How to classify apomictic polyploid complexes - challenges and perspectives
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Proposed Symposium Title: How to classify apomictic polyploid complexes - challenges and perspectives
Affiliations: Department of Systematics, Biodiversity and Evolution of Plants (with herbarium), University of Goettingen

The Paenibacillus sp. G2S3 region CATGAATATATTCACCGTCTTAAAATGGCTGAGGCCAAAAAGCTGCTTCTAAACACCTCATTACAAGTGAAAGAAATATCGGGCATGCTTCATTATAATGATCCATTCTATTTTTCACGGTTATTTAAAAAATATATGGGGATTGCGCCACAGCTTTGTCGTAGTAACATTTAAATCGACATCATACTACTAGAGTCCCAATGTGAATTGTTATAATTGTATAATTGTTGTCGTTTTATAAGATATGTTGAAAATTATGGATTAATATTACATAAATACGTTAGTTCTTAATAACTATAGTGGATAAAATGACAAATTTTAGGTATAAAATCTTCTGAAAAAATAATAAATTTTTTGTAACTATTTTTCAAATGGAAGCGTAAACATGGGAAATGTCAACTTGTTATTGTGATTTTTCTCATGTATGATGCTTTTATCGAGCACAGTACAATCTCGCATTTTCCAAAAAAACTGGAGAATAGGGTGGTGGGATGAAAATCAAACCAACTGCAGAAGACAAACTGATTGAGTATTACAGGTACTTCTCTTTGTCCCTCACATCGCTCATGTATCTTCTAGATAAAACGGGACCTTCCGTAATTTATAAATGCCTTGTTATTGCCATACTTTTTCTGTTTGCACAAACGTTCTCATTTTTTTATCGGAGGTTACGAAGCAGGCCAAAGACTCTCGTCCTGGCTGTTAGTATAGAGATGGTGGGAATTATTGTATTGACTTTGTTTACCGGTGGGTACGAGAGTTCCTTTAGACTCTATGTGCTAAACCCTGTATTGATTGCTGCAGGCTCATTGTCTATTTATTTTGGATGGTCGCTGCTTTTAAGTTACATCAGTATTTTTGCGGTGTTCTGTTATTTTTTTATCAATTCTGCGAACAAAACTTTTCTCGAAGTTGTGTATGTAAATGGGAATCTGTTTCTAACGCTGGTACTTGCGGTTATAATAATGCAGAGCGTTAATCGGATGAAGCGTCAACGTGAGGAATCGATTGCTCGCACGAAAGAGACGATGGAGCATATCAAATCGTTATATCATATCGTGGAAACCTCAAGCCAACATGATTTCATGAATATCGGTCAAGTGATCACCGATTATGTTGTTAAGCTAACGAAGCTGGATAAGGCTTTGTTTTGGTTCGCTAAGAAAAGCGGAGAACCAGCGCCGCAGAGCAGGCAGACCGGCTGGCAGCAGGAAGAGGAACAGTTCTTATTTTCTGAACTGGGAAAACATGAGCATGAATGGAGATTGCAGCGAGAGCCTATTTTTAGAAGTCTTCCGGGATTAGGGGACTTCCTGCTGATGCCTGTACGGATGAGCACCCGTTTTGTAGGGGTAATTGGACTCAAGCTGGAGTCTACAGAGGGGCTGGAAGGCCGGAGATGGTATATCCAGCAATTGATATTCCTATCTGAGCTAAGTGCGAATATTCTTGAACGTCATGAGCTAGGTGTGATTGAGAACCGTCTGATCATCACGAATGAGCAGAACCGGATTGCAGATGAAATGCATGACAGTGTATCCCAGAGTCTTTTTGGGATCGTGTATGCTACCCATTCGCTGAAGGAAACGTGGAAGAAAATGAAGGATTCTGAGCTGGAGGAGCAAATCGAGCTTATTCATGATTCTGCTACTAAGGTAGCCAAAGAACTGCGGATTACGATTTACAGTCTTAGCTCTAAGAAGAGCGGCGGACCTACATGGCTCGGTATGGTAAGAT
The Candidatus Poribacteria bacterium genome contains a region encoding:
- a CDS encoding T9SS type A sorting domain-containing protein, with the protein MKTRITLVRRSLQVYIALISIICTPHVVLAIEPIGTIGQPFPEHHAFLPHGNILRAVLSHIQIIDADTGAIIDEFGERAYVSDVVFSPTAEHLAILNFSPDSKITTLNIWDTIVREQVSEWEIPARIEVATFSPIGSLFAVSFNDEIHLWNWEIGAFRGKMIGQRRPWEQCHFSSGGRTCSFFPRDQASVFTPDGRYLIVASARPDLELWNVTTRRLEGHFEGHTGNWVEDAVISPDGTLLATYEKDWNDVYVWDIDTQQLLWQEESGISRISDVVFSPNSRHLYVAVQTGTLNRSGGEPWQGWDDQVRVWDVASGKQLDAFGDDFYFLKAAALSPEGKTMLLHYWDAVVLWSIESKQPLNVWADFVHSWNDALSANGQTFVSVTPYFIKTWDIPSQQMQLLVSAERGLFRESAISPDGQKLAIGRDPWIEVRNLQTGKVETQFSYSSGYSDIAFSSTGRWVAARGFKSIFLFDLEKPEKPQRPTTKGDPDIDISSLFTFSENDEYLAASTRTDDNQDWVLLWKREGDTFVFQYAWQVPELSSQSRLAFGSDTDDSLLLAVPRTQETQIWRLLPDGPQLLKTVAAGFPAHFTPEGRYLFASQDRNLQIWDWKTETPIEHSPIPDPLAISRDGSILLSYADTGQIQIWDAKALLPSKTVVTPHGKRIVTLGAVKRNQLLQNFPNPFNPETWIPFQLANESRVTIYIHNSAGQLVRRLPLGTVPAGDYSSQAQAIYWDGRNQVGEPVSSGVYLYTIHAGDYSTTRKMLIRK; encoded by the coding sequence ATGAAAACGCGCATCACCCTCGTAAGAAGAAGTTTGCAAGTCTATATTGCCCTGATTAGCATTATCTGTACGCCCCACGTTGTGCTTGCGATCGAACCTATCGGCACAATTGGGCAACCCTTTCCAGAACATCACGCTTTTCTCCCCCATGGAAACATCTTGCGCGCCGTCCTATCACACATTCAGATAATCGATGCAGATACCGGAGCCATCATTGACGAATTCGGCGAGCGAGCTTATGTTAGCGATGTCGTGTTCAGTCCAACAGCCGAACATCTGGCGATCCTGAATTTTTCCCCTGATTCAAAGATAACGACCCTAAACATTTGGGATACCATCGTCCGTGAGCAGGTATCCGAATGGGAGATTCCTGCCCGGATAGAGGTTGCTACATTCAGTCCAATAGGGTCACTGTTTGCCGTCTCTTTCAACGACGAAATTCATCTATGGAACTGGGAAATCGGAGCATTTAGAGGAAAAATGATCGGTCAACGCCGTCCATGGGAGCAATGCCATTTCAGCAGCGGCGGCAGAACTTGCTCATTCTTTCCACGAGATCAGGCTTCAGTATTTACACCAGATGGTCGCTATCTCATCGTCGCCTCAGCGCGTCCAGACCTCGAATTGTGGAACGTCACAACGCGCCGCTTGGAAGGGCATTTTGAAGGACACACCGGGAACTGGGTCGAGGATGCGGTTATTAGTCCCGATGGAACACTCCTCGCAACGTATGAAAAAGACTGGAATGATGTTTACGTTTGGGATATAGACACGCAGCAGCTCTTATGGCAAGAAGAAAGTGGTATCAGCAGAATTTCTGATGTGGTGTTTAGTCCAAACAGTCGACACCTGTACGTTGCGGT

Apomixis, the reproduction via asexually formed seeds, avoids cycles of meiosis and fertilization. Apomictic lineages appear scattered in the phylogenies of plants, and often comprise widespread and abundant taxa, which makes them highly relevant for biodiversity research. Apomixis poses a problem for species concepts and delimitation, because the popular biological species concept is per definition not applicable. Alternative species concepts, like the phylogenetic species concepts, cluster species concepts, evolutionary and ecological species concepts are theoretically applicable, but pose in theory and practice still many problems. A major conceptual problem is the predominant hybrid origin of many apomictic plants, which violates assumptions of tree-like diversification patterns, but also blur boundaries between clusters and lineages in the other classical concepts. Genetic clustering and vertical lineage formation remain weak without the homogenizing effects of sexuality. Pluralistic approaches for species delimitation are nowadays preferred for taxonomic decisions, ie., case-by-case applications of concepts based on combinations and multiple datasets. Apomictic lineages might be included under one species name, as it often applied to autopolyploids. In allopolyploid complexes the sexual progenitors can be normally classified on species level, but the vast majority of ill-defined asexual lineages could be lumped under a cluster concept, or named just as nothotaxa. The formal designation of hybrids is possible according to the Code if at least one parental taxon is known, which applies to most young apomictic complexes. This strategy would avoid swamping databases, floras and checklists with hundreds of species names for ill-defined taxa. Only few obligate long-term apomictic lineages exist in plants, without knowledge of progenitors. Such cases may deserve a classification as species (agamospecies). Application of genomic data and artificial intelligence tools will improve the classification process and help to delimit taxa as comparative units that can be handled in databases, floras and checklists.